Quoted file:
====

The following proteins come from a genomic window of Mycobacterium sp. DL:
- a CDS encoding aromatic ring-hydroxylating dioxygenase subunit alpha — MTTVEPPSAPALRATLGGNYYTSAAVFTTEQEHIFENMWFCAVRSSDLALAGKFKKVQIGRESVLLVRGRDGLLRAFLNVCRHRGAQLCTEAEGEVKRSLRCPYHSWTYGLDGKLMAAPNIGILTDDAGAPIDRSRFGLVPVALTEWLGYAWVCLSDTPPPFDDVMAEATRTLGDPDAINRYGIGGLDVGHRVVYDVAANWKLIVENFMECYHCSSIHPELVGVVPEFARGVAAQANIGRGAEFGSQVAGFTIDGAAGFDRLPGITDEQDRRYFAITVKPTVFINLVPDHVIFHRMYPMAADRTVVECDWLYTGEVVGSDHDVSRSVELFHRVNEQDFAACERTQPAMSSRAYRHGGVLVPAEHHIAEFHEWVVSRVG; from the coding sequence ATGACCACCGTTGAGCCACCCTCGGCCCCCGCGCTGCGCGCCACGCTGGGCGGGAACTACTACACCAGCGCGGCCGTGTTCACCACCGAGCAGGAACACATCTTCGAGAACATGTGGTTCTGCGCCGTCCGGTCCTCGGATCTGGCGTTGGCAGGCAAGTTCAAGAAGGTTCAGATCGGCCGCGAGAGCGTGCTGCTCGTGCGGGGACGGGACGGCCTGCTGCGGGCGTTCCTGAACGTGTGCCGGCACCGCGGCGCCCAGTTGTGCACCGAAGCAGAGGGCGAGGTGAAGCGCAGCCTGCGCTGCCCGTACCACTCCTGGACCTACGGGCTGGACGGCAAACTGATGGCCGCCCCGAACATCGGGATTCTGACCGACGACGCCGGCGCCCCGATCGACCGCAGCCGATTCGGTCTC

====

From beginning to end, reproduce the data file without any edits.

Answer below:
The following proteins come from a genomic window of Mycobacterium sp. DL:
- a CDS encoding aromatic ring-hydroxylating dioxygenase subunit alpha — MTTVEPPSAPALRATLGGNYYTSAAVFTTEQEHIFENMWFCAVRSSDLALAGKFKKVQIGRESVLLVRGRDGLLRAFLNVCRHRGAQLCTEAEGEVKRSLRCPYHSWTYGLDGKLMAAPNIGILTDDAGAPIDRSRFGLVPVALTEWLGYAWVCLSDTPPPFDDVMAEATRTLGDPDAINRYGIGGLDVGHRVVYDVAANWKLIVENFMECYHCSSIHPELVGVVPEFARGVAAQANIGRGAEFGSQVAGFTIDGAAGFDRLPGITDEQDRRYFAITVKPTVFINLVPDHVIFHRMYPMAADRTVVECDWLYTGEVVGSDHDVSRSVELFHRVNEQDFAACERTQPAMSSRAYRHGGVLVPAEHHIAEFHEWVVSRVG; from the coding sequence ATGACCACCGTTGAGCCACCCTCGGCCCCCGCGCTGCGCGCCACGCTGGGCGGGAACTACTACACCAGCGCGGCCGTGTTCACCACCGAGCAGGAACACATCTTCGAGAACATGTGGTTCTGCGCCGTCCGGTCCTCGGATCTGGCGTTGGCAGGCAAGTTCAAGAAGGTTCAGATCGGCCGCGAGAGCGTGCTGCTCGTGCGGGGACGGGACGGCCTGCTGCGGGCGTTCCTGAACGTGTGCCGGCACCGCGGCGCCCAGTTGTGCACCGAAGCAGAGGGCGAGGTGAAGCGCAGCCTGCGCTGCCCGTACCACTCCTGGACCTACGGGCTGGACGGCAAACTGATGGCCGCCCCGAACATCGGGATTCTGACCGACGACGCCGGCGCCCCGATCGACCGCAGCCGATTCGGTCTC